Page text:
Marriott: I will show that 1. Information about Operating Systems and source code 2. Why Judge's preliminary decision is correct 3. Short-comings of SCO's discovery.

Points out that Plaintiff has distributed Linux for a long time. States that the crux of argument is in paragraph 101 of the case. Marriott hands out two books one book is thick (800+ pages) and the other is thinner (300+ pages). The thick book is print out of a file from the 2.5 Linux. The thin book is a print out from a file from AIX. Using the books he says that IBM has been accused of taking code from the small private book and putting it into the large public book, but won't say what code is in question. SCO has so far just handed IBM the small book and said the volitions are in there.

Siting a Xerox case an one other the burden of proof is places on the Plaintiff. SCO has not identified specifically on Unix file in question. Nor have they identified on single file in Linux that is in question. SCO has been touting the existence of evidence but has not shown any. SCO executives have repeatedly said in the media there is evidence of violations but IBM has not seen the evidence

SCO has not even shown IBM the apparent evidence SCO has shown to the rest of the world under NDA. Marriott states that SCO is even going after other companies that use Linux. SCO is accusing Linux users of violations when they haven't even shown IBM what the Linux violations are.

K. McBride: SCO must see the AIX derivative works to clarify what law applies to the violations. The evidence that is SCO executives are talking about is contributions of SysV code to Linux by SGI. IBM has put Dynix code and derivative code into Linux and SCO wants to see it. SCO has produced 100 more CDs than IBM has during discovery. SCO wants IBM to produce all Dynix and AIX code to derive evidence.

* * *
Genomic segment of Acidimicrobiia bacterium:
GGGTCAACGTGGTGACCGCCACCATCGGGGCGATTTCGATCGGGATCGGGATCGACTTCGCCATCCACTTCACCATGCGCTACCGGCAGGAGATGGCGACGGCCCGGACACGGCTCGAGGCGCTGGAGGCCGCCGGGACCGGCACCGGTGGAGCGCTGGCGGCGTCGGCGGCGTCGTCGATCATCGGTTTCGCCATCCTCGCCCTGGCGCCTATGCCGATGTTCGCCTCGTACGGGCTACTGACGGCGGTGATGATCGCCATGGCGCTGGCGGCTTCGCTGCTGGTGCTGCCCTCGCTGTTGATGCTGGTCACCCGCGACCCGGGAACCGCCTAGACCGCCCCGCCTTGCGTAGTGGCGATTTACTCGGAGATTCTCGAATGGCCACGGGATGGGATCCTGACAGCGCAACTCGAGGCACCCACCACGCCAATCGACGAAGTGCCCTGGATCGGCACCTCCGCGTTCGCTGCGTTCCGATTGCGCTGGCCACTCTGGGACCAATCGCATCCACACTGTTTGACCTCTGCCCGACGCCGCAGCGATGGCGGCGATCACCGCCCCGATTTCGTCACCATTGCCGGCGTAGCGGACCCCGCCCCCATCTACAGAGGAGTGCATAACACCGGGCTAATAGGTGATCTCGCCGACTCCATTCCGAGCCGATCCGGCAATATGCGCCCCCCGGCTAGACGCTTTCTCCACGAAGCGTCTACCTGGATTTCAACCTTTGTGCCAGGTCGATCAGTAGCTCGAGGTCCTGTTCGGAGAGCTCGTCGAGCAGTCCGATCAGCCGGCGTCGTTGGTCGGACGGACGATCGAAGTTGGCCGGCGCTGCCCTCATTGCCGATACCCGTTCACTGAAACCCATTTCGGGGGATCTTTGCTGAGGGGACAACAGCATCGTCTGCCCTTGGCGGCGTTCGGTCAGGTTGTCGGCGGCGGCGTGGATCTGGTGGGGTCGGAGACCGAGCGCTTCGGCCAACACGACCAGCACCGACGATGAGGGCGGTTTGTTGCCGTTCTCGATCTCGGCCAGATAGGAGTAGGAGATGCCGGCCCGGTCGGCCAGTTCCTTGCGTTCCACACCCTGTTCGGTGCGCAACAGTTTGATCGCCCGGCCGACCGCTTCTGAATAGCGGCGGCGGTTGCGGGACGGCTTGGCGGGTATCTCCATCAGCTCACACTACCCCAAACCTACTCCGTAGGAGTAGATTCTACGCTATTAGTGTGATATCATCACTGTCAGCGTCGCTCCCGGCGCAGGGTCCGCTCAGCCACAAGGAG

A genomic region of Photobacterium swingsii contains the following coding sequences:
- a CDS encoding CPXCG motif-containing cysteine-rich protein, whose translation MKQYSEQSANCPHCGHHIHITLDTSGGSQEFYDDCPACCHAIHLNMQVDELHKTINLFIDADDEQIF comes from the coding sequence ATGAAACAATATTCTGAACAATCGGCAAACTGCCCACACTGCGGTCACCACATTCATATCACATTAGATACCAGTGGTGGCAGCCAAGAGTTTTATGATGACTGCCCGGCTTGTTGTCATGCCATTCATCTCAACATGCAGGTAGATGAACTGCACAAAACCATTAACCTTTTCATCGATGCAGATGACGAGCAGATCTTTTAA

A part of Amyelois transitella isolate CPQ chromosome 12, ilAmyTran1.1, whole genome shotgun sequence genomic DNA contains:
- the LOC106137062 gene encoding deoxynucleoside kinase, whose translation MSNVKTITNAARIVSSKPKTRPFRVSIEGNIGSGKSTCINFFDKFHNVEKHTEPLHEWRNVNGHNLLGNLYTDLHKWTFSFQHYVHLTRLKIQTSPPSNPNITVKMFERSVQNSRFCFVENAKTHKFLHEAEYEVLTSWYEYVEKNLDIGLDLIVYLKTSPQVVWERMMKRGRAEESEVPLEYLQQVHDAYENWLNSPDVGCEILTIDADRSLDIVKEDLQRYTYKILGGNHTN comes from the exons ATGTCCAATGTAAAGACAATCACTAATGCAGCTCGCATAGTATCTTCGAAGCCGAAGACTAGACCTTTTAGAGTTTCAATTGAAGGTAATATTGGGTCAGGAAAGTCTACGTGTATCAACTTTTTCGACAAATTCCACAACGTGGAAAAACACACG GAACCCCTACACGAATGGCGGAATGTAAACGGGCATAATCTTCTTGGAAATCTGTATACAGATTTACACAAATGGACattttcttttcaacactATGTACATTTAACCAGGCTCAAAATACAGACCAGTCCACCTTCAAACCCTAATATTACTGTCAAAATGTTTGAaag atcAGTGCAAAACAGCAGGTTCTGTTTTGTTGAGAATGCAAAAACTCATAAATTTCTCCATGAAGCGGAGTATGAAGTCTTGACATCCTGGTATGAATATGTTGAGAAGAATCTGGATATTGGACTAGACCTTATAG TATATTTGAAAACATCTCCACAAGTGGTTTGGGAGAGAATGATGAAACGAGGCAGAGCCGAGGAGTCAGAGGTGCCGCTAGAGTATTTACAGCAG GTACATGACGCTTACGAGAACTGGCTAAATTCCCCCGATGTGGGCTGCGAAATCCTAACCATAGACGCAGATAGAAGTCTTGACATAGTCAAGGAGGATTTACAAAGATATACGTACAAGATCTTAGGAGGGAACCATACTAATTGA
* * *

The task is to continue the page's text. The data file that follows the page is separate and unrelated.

Marriott: IBM can produce the Dynix code and did so as of yesterday. IBM can also produce the derivitive code, but IBM will not, unless compelled to, provide all 40 million lines of AIX code.

K. McBride: We want all 40 million lines of code. We will give it to our experts so they can digest it.

Marriott: Because Linux is open to the public you can go on to the Internet to any number of sites and look up the offending code.

Judge: The initial order is appropriate. Will grant IBM motion to compel both interrogatives 12 and 13. SCO must file response in 30 days. SCO must file affidavit if they cannot respond. SCO is to correct deficiencies in affidavit filed 11/4/2003. Does Mr. K. McBride want IBM to indicate which files they want from SCO?

Marriott: We want what SCO has said 5 months ago they were going to give us. There is nothing new here on what we need.

Judge: All discovery will be postponed until SCO has responded to IBM. Next hearing 1/23/2004 at 10:00 is all motions are addressed. Will not rule on SCO' s motions. Will address them in January if SCO has completed motions

K. McBride: Can we have that date put on hold if we need more time.

Judge: I will hold you to the 30 days but the hearing date can be changed.